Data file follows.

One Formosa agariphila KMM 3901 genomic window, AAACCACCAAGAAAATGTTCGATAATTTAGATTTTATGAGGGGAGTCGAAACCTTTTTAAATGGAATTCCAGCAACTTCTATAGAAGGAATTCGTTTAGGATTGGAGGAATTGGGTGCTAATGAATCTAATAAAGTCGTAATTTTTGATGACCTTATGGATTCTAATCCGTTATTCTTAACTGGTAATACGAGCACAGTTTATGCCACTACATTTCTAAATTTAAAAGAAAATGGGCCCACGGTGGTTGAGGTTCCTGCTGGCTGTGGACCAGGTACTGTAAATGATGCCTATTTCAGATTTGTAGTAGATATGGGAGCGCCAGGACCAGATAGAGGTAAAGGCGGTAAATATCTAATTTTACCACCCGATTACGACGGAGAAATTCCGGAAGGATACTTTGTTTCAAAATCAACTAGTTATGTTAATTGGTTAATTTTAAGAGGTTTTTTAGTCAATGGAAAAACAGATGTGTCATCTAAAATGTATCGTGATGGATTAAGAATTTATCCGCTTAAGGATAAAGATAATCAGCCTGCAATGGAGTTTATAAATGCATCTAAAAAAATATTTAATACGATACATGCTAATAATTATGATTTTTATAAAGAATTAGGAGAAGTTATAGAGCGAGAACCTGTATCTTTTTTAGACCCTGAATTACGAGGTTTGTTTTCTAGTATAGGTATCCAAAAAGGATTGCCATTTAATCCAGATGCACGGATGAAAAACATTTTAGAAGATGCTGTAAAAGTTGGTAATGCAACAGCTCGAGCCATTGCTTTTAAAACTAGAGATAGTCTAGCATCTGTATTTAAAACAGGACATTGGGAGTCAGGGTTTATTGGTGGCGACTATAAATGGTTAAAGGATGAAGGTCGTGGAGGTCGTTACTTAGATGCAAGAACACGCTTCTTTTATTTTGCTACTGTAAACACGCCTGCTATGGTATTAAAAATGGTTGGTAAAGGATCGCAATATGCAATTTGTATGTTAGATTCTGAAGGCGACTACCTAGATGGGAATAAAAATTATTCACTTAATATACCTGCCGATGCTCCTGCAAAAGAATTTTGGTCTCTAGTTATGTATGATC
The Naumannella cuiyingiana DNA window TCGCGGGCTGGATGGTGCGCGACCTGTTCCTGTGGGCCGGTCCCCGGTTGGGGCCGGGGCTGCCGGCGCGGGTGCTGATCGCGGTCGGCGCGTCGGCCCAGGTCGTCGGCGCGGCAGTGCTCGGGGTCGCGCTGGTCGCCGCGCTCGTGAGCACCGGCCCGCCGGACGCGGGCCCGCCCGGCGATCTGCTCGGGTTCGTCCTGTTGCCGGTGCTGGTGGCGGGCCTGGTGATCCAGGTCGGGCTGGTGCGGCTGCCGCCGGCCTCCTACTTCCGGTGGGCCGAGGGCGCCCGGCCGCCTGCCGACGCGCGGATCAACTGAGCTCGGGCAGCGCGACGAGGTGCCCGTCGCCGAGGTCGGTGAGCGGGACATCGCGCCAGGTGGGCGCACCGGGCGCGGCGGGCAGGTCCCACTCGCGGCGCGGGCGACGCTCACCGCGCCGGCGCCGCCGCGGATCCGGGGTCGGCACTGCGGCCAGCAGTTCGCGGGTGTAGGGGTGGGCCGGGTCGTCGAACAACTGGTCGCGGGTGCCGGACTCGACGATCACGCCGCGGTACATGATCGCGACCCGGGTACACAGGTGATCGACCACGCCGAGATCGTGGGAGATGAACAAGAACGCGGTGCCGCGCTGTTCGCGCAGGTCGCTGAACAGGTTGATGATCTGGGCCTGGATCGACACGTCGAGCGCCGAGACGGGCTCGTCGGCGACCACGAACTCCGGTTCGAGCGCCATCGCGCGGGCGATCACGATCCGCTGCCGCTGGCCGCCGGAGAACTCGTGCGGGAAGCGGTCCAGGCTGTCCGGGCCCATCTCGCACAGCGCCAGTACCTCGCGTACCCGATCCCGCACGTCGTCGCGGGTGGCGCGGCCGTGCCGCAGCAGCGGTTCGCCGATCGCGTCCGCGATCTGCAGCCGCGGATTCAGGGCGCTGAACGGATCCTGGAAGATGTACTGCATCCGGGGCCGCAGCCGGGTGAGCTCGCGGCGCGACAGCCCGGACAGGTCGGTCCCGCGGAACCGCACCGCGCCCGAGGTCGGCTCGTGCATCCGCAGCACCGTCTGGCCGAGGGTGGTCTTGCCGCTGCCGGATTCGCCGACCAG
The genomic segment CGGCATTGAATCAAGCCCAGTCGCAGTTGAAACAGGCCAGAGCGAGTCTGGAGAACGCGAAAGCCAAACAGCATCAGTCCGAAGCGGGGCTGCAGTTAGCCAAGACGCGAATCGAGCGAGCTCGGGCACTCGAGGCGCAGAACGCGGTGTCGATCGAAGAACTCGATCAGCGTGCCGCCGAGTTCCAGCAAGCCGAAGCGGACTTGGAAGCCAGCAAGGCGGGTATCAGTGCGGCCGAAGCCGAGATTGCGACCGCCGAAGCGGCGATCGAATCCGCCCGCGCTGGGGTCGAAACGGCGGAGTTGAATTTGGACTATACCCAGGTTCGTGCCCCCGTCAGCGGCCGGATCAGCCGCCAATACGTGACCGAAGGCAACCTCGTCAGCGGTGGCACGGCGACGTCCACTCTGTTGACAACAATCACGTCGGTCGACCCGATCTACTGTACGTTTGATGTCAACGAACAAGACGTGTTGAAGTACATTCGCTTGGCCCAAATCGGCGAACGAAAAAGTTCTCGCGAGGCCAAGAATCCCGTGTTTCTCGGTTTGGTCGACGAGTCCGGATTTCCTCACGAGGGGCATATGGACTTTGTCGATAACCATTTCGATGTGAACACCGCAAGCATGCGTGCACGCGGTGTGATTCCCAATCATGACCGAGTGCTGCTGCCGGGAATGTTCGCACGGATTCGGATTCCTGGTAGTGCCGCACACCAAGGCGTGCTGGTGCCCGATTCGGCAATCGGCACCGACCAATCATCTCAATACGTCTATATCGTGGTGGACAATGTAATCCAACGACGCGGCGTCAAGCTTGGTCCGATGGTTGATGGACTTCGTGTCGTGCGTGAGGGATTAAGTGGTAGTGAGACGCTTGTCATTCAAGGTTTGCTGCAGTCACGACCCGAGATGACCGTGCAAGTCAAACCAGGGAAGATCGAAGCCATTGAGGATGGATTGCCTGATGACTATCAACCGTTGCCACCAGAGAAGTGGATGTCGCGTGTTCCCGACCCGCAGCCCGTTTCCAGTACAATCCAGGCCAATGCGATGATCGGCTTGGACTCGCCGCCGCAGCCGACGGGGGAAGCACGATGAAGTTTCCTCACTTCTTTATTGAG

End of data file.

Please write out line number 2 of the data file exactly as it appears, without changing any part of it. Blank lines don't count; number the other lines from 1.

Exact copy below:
The Naumannella cuiyingiana DNA window TCGCGGGCTGGATGGTGCGCGACCTGTTCCTGTGGGCCGGTCCCCGGTTGGGGCCGGGGCTGCCGGCGCGGGTGCTGATCGCGGTCGGCGCGTCGGCCCAGGTCGTCGGCGCGGCAGTGCTCGGGGTCGCGCTGGTCGCCGCGCTCGTGAGCACCGGCCCGCCGGACGCGGGCCCGCCCGGCGATCTGCTCGGGTTCGTCCTGTTGCCGGTGCTGGTGGCGGGCCTGGTGATCCAGGTCGGGCTGGTGCGGCTGCCGCCGGCCTCCTACTTCCGGTGGGCCGAGGGCGCCCGGCCGCCTGCCGACGCGCGGATCAACTGAGCTCGGGCAGCGCGACGAGGTGCCCGTCGCCGAGGTCGGTGAGCGGGACATCGCGCCAGGTGGGCGCACCGGGCGCGGCGGGCAGGTCCCACTCGCGGCGCGGGCGACGCTCACCGCGCCGGCGCCGCCGCGGATCCGGGGTCGGCACTGCGGCCAGCAGTTCGCGGGTGTAGGGGTGGGCCGGGTCGTCGAACAACTGGTCGCGGGTGCCGGACTCGACGATCACGCCGCGGTACATGATCGCGACCCGGGTACACAGGTGATCGACCACGCCGAGATCGTGGGAGATGAACAAGAACGCGGTGCCGCGCTGTTCGCGCAGGTCGCTGAACAGGTTGATGATCTGGGCCTGGATCGACACGTCGAGCGCCGAGACGGGCTCGTCGGCGACCACGAACTCCGGTTCGAGCGCCATCGCGCGGGCGATCACGATCCGCTGCCGCTGGCCGCCGGAGAACTCGTGCGGGAAGCGGTCCAGGCTGTCCGGGCCCATCTCGCACAGCGCCAGTACCTCGCGTACCCGATCCCGCACGTCGTCGCGGGTGGCGCGGCCGTGCCGCAGCAGCGGTTCGCCGATCGCGTCCGCGATCTGCAGCCGCGGATTCAGGGCGCTGAACGGATCCTGGAAGATGTACTGCATCCGGGGCCGCAGCCGGGTGAGCTCGCGGCGCGACAGCCCGGACAGGTCGGTCCCGCGGAACCGCACCGCGCCCGAGGTCGGCTCGTGCATCCGCAGCACCGTCTGGCCGAGGGTGGTCTTGCCGCTGCCGGATTCGCCGACCAG